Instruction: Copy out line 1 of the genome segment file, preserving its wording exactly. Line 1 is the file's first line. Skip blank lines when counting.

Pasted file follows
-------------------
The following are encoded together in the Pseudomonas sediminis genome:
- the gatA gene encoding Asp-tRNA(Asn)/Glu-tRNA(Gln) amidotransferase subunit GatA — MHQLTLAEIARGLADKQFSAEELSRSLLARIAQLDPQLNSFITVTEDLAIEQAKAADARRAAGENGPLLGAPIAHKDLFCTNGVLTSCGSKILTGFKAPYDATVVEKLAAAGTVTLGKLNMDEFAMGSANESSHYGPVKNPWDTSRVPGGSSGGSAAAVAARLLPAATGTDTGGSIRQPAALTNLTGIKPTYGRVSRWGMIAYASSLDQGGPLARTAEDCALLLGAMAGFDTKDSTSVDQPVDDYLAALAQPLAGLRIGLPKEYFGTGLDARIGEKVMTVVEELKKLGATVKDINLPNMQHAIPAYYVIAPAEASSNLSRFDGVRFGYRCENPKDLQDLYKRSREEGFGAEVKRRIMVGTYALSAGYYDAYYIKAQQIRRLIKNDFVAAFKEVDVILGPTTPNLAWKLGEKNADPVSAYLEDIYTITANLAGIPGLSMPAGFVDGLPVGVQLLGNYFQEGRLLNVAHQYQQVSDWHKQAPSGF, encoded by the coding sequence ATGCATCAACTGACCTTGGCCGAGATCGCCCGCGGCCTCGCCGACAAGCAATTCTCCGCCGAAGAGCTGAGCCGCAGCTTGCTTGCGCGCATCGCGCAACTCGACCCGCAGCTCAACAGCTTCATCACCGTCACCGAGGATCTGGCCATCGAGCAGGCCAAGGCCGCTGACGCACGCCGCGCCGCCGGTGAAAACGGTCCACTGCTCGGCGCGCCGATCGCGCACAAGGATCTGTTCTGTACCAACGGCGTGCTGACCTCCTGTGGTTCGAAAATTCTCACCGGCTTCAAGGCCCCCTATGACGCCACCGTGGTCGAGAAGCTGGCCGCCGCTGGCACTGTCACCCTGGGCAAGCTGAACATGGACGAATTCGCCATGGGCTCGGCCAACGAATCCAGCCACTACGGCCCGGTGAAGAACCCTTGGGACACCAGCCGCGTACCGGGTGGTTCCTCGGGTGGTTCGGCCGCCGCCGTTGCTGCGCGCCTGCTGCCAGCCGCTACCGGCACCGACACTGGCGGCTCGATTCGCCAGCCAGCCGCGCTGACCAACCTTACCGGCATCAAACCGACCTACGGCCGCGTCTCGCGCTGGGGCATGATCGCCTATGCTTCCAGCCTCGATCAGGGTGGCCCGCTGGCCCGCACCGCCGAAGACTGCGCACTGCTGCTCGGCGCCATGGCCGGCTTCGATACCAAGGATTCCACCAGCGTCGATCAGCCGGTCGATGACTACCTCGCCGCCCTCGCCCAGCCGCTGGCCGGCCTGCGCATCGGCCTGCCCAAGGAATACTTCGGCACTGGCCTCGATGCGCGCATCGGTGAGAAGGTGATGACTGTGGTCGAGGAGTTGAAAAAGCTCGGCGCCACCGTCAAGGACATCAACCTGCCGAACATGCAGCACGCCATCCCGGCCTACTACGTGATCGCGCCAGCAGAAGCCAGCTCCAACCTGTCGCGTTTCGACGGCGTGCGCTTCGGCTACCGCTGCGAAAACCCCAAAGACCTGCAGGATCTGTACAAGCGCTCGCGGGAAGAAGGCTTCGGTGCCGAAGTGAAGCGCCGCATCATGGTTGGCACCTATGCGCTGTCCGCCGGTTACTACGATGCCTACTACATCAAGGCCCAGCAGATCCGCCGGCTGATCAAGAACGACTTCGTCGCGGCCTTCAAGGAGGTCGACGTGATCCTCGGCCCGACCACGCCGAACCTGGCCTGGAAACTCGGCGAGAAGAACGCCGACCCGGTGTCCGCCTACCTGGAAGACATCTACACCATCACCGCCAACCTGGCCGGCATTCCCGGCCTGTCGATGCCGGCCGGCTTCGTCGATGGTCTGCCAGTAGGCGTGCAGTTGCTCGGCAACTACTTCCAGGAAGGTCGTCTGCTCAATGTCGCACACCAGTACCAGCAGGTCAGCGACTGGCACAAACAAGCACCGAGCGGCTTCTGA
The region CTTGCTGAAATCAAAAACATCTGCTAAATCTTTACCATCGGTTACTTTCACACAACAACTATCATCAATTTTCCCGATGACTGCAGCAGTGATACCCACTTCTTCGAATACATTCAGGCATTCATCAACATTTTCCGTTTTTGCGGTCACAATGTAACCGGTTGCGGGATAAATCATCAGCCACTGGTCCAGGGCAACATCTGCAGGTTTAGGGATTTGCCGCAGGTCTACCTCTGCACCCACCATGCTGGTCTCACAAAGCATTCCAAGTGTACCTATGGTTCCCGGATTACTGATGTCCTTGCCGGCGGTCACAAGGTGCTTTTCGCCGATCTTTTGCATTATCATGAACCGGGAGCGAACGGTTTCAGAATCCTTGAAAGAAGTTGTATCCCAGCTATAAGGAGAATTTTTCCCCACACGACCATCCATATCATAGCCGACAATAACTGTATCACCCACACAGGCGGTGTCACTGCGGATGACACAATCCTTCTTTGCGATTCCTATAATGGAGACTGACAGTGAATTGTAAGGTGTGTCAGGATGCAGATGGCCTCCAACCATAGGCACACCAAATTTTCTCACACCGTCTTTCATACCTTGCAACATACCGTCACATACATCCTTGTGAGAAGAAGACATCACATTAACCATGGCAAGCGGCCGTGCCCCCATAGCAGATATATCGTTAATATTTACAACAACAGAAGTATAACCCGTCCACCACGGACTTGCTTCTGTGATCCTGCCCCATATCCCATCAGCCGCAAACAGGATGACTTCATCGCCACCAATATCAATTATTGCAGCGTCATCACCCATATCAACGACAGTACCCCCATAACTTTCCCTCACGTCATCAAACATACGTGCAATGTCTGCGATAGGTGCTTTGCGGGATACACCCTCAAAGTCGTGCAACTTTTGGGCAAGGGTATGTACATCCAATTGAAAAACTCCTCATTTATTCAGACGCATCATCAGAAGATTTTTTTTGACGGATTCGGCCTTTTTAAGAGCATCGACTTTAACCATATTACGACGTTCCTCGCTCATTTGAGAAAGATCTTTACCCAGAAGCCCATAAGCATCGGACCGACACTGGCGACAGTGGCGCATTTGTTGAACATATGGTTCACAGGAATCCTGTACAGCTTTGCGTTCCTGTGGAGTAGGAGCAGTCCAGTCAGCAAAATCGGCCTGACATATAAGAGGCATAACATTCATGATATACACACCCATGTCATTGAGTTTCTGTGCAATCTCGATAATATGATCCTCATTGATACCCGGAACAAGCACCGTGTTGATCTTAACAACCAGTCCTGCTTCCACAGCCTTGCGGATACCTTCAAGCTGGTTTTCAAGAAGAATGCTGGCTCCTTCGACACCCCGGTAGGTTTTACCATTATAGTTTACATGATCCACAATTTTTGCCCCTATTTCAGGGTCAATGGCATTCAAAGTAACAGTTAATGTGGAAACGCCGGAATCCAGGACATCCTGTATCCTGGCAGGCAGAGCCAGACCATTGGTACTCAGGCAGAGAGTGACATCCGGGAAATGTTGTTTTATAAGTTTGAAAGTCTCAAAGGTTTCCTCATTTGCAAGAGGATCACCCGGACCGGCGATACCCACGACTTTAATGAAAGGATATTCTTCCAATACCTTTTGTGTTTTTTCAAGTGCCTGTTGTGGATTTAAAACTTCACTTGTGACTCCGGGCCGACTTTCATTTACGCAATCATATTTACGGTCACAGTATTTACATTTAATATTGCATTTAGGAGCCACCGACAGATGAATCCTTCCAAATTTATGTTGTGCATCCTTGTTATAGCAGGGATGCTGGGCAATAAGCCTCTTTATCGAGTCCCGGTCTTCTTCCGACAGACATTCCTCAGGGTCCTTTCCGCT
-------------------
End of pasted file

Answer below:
The following are encoded together in the Pseudomonas sediminis genome: